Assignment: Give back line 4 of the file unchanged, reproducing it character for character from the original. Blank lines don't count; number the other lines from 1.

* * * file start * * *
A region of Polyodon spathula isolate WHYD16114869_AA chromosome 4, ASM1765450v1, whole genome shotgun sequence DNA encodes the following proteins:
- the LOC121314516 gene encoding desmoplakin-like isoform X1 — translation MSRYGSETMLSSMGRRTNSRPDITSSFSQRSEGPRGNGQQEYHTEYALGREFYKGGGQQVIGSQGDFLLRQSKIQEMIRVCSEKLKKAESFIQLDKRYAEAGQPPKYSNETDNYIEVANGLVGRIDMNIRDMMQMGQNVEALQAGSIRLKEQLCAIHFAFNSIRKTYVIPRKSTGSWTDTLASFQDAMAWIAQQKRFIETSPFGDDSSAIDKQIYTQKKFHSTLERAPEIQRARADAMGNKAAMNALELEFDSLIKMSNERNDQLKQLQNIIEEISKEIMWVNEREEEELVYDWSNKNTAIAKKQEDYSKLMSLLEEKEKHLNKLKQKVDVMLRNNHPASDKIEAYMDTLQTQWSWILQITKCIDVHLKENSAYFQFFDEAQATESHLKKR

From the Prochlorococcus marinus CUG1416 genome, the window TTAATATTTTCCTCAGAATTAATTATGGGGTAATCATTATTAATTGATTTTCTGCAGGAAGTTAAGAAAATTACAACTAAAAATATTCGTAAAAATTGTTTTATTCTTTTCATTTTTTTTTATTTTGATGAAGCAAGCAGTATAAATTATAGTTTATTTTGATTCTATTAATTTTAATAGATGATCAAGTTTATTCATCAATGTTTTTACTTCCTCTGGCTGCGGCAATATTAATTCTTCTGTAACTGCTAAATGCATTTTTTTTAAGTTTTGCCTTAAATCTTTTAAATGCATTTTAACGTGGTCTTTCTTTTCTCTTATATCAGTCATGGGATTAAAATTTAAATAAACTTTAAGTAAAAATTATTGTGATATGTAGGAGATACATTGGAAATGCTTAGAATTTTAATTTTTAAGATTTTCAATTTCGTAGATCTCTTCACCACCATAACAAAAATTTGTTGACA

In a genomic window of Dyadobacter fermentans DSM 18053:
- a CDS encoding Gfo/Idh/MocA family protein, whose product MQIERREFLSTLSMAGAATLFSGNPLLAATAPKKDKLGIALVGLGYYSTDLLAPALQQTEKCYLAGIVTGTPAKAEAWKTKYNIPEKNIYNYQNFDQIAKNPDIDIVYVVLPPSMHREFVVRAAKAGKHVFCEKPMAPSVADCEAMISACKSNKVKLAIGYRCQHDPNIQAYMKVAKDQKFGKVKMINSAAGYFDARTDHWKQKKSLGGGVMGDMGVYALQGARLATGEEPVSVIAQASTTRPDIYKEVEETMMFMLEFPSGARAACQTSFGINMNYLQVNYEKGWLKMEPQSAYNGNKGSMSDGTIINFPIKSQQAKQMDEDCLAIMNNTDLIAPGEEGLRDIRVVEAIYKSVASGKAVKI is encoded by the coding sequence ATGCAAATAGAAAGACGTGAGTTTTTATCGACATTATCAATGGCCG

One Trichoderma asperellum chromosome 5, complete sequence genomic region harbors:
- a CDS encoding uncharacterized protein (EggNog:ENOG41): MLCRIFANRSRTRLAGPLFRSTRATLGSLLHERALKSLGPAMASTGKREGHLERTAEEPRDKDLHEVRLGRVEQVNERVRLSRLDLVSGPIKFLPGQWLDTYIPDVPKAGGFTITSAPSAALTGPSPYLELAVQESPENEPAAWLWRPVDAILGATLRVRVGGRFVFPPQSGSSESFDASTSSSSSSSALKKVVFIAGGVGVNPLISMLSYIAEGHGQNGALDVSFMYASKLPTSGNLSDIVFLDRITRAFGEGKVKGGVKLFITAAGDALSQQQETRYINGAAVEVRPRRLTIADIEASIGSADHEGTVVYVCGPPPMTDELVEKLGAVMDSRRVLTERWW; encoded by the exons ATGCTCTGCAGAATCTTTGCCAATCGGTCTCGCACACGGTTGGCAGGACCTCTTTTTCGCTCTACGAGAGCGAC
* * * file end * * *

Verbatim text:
In a genomic window of Dyadobacter fermentans DSM 18053: